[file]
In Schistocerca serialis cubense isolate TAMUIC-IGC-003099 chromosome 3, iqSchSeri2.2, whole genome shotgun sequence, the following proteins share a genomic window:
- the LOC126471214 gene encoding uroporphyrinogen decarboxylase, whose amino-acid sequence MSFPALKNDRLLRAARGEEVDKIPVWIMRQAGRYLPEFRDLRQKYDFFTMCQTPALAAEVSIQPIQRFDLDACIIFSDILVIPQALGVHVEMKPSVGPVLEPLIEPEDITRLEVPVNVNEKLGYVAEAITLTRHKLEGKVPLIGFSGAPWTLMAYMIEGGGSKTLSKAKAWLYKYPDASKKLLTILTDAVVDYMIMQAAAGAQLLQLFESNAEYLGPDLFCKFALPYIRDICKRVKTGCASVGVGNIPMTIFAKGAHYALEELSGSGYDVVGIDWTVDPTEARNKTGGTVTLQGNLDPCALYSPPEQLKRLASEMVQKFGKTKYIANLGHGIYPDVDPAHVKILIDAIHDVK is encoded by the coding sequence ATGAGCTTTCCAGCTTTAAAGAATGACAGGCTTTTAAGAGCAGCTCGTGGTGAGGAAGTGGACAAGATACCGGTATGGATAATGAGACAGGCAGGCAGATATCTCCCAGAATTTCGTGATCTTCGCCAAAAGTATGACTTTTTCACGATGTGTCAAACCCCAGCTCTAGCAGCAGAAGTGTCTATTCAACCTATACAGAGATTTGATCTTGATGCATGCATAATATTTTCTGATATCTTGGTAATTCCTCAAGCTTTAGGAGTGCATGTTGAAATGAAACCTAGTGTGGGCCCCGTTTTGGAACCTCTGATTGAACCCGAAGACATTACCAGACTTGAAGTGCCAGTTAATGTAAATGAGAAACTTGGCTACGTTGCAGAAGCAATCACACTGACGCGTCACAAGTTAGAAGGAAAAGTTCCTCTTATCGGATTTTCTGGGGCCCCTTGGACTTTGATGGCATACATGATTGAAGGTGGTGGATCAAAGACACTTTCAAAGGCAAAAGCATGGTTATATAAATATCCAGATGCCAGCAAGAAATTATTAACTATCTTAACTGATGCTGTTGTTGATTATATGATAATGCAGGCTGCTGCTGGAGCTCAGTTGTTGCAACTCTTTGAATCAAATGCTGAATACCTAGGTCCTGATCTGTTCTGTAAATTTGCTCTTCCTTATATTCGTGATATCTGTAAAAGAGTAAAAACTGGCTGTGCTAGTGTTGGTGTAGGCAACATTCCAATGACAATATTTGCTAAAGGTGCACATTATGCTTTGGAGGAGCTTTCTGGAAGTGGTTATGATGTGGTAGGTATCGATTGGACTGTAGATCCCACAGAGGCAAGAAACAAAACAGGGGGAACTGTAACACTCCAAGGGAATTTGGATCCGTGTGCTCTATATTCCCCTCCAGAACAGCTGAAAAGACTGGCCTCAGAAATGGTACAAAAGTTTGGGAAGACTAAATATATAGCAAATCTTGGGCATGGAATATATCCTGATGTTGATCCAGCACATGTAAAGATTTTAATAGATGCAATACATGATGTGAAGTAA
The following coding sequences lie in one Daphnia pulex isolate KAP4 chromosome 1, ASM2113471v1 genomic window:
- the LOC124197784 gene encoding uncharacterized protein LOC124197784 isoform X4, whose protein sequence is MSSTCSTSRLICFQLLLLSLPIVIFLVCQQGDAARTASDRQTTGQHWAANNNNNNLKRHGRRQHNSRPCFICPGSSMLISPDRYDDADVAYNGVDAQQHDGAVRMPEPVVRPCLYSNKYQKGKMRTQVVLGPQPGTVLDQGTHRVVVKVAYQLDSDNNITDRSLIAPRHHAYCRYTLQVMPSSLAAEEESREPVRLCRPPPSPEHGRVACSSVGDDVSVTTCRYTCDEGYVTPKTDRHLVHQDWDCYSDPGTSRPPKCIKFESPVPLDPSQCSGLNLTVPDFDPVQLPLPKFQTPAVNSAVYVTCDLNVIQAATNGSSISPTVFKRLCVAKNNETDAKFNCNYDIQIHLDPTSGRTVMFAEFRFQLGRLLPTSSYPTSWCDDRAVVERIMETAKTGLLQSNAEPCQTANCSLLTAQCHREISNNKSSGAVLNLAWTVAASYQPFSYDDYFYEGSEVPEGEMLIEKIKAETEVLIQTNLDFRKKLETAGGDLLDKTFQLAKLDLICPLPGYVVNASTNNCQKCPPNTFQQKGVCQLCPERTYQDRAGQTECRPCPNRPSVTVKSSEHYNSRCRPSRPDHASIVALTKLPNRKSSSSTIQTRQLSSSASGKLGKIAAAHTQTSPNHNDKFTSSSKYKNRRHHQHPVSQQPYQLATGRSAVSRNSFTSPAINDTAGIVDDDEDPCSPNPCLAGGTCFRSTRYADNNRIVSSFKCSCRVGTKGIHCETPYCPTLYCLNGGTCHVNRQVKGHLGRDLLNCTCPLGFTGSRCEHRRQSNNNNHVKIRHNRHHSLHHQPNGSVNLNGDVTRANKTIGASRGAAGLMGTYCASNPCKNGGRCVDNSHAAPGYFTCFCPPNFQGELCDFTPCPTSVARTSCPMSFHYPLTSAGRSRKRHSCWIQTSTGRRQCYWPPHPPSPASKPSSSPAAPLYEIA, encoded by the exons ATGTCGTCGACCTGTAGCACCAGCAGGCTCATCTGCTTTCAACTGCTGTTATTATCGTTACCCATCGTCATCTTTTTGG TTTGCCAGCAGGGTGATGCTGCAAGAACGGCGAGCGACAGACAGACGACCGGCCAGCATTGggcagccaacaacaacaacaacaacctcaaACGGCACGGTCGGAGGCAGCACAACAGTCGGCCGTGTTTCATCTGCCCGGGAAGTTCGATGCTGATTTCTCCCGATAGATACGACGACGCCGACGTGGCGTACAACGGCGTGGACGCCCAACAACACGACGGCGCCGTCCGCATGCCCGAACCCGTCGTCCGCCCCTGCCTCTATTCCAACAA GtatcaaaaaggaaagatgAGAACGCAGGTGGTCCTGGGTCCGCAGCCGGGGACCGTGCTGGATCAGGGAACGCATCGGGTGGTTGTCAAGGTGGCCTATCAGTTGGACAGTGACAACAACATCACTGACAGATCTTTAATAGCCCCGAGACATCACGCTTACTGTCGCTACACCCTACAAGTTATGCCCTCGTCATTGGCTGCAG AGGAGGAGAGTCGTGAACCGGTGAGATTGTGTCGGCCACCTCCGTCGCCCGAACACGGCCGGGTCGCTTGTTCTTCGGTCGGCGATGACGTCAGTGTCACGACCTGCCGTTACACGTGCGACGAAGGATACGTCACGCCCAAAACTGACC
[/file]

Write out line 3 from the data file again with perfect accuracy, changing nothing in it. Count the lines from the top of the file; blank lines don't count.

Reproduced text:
The following coding sequences lie in one Daphnia pulex isolate KAP4 chromosome 1, ASM2113471v1 genomic window: